The Voiceless Dog to the Silenced Human: Congress Incentivizing States to Report Data on the Nation’s Unprioritized Crime
Jan, 2018, The University of the Pacific Law Review
Psychological studies demonstrate a clear link between animal abuse and human violence. Children and adults who are exposed to, or partake in, animal abuse “become desensitized to violence and [lose] the ability to empathize with victims.” When animal abusers go unpunished and continue to abuse animals, they become fully desensitized and often begin to seek a more escalated thrill by committing larger crimes, including crimes against humans.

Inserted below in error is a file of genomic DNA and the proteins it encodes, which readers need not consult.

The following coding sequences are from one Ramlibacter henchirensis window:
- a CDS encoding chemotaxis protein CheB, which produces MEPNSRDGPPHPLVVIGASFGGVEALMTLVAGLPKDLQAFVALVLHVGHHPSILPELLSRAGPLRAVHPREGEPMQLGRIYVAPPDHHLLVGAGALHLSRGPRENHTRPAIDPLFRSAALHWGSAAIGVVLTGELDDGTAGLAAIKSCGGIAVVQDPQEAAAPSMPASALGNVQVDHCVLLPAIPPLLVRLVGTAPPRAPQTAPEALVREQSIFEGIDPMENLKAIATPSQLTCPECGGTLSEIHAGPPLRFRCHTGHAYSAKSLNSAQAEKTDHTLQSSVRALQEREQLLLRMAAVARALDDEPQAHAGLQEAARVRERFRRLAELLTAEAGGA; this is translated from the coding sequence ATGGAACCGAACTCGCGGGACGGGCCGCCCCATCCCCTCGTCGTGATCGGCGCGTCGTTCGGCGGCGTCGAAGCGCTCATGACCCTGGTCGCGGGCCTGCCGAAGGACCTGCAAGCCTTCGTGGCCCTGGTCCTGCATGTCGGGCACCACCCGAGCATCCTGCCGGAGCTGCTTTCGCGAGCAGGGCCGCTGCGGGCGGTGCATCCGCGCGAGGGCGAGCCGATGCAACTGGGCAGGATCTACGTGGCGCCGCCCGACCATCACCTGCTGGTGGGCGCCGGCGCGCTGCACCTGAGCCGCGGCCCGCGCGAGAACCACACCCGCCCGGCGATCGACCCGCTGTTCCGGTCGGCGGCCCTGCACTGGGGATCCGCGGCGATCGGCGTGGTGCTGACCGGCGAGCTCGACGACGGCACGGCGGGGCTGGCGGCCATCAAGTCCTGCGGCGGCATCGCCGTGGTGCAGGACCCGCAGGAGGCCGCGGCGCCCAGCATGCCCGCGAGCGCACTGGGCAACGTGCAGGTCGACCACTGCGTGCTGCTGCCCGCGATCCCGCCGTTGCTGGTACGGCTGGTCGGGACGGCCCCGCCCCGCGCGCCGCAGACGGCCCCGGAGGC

Currently, no comprehensive, national data on animal cruelty offenses exists, although the “vast majority of states indicat[ed] that collecting animal cruelty data would be useful.” Animal abusers are likely to continue harming animals after they are convicted, largely due to the fact that when caught in one state, they will simply cross state lines to adopt animals and continue the abuse in a different state. If Congress took a more aggressive approach and provided animal shelters and pounds with comprehensive, national data, such adoption agencies would be equipped to run background checks and be better able to stop out-of-state animal abusers. To read entire article click here.
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